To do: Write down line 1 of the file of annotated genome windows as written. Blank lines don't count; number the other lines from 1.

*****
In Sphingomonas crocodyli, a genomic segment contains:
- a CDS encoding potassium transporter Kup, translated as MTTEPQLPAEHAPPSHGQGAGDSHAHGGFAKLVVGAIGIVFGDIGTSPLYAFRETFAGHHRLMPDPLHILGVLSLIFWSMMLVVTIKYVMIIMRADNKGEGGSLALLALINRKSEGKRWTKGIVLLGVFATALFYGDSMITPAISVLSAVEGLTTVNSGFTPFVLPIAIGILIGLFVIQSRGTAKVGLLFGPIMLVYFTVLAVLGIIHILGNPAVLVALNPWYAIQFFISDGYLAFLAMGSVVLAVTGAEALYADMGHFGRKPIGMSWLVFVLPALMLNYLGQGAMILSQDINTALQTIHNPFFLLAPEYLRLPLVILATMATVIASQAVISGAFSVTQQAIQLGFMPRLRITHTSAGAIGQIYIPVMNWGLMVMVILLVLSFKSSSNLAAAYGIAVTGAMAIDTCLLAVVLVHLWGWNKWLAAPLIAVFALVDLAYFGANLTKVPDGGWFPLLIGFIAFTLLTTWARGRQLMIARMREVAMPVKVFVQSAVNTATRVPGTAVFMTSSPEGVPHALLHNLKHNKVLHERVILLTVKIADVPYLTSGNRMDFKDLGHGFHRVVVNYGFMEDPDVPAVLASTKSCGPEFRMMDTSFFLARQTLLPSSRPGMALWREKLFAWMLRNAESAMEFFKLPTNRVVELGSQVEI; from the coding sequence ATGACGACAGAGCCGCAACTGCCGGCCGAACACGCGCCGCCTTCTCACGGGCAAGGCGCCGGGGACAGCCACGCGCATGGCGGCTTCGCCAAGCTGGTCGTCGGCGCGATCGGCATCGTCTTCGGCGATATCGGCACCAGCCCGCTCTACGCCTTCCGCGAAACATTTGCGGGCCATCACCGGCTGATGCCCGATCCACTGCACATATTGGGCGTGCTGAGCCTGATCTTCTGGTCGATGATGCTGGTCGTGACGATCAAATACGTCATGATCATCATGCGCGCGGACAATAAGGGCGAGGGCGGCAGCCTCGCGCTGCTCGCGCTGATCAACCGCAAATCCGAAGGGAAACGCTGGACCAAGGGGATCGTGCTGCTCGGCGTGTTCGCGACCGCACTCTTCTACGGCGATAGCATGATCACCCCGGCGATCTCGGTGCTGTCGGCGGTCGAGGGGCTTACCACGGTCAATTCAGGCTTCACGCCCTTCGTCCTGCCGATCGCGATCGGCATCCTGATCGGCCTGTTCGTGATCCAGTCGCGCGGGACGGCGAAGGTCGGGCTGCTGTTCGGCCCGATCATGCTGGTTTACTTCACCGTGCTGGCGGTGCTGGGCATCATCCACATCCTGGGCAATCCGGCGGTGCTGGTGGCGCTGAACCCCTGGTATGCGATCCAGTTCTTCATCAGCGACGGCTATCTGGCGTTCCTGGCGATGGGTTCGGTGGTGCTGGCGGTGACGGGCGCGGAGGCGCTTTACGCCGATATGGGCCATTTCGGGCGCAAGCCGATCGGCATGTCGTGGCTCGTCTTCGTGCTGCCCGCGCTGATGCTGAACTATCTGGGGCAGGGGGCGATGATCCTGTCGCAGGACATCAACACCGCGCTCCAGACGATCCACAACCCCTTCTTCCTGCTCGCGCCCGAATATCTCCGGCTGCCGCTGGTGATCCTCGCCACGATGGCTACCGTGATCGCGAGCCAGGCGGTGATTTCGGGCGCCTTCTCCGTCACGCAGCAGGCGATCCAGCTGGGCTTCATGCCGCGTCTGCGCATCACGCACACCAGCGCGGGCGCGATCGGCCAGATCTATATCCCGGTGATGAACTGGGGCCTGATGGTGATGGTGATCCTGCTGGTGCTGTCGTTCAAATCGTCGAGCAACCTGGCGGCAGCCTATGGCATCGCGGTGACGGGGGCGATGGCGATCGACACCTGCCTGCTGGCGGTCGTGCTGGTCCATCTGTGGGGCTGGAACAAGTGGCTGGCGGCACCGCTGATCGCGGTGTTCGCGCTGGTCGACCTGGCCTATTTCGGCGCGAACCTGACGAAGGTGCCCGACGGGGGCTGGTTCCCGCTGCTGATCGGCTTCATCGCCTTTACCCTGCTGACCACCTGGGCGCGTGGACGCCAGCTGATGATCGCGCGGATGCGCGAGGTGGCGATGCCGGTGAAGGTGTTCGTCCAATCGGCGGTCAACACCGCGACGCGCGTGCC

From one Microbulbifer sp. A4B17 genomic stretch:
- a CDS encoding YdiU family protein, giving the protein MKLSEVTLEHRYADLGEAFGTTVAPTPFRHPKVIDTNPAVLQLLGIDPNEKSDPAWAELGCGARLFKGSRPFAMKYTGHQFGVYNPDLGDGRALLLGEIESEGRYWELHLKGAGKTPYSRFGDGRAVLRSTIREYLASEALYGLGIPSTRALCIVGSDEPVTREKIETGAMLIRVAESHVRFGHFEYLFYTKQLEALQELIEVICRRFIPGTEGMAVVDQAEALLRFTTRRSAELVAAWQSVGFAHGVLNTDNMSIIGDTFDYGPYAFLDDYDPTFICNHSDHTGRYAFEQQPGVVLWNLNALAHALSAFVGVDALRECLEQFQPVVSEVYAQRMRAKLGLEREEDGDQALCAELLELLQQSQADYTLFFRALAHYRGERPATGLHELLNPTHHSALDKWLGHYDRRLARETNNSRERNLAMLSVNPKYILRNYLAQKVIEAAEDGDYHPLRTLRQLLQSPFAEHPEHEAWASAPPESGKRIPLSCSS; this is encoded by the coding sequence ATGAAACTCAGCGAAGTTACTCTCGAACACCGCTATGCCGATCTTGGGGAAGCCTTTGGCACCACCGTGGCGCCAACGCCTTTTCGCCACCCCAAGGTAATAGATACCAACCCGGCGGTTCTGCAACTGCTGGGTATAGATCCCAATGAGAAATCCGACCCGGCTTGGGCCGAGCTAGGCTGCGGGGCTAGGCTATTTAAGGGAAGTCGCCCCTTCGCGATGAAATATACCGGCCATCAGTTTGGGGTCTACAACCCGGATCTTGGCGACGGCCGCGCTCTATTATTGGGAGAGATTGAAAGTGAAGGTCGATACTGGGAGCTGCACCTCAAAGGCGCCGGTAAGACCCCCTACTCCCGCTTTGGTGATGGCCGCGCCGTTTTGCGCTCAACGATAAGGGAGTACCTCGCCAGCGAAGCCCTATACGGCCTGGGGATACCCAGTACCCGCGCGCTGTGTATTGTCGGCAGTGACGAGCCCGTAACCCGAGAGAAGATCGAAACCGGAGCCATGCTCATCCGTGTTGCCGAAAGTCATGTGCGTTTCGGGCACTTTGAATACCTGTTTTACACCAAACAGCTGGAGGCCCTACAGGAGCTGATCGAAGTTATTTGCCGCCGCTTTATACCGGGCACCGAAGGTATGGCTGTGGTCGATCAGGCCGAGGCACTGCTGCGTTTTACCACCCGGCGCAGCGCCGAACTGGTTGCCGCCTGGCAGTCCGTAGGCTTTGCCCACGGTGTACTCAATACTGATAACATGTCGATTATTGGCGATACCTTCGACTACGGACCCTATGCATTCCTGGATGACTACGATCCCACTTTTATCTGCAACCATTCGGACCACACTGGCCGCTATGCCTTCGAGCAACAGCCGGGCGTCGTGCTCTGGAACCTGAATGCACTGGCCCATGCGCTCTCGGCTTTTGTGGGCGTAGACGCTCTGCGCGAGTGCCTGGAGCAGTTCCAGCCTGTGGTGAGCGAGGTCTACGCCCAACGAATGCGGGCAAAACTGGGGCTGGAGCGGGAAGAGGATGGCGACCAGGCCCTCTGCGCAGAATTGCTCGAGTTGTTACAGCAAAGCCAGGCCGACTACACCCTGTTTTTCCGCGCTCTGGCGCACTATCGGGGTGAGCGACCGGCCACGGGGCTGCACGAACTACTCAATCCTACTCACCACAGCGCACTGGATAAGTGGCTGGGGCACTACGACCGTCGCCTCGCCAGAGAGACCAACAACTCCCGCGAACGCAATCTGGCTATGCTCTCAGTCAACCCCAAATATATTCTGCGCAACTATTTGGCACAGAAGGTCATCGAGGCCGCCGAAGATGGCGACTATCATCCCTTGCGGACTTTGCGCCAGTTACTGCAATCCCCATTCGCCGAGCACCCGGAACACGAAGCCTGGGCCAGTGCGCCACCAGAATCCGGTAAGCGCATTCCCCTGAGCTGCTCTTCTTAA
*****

In Sphingomonas crocodyli, a genomic segment contains: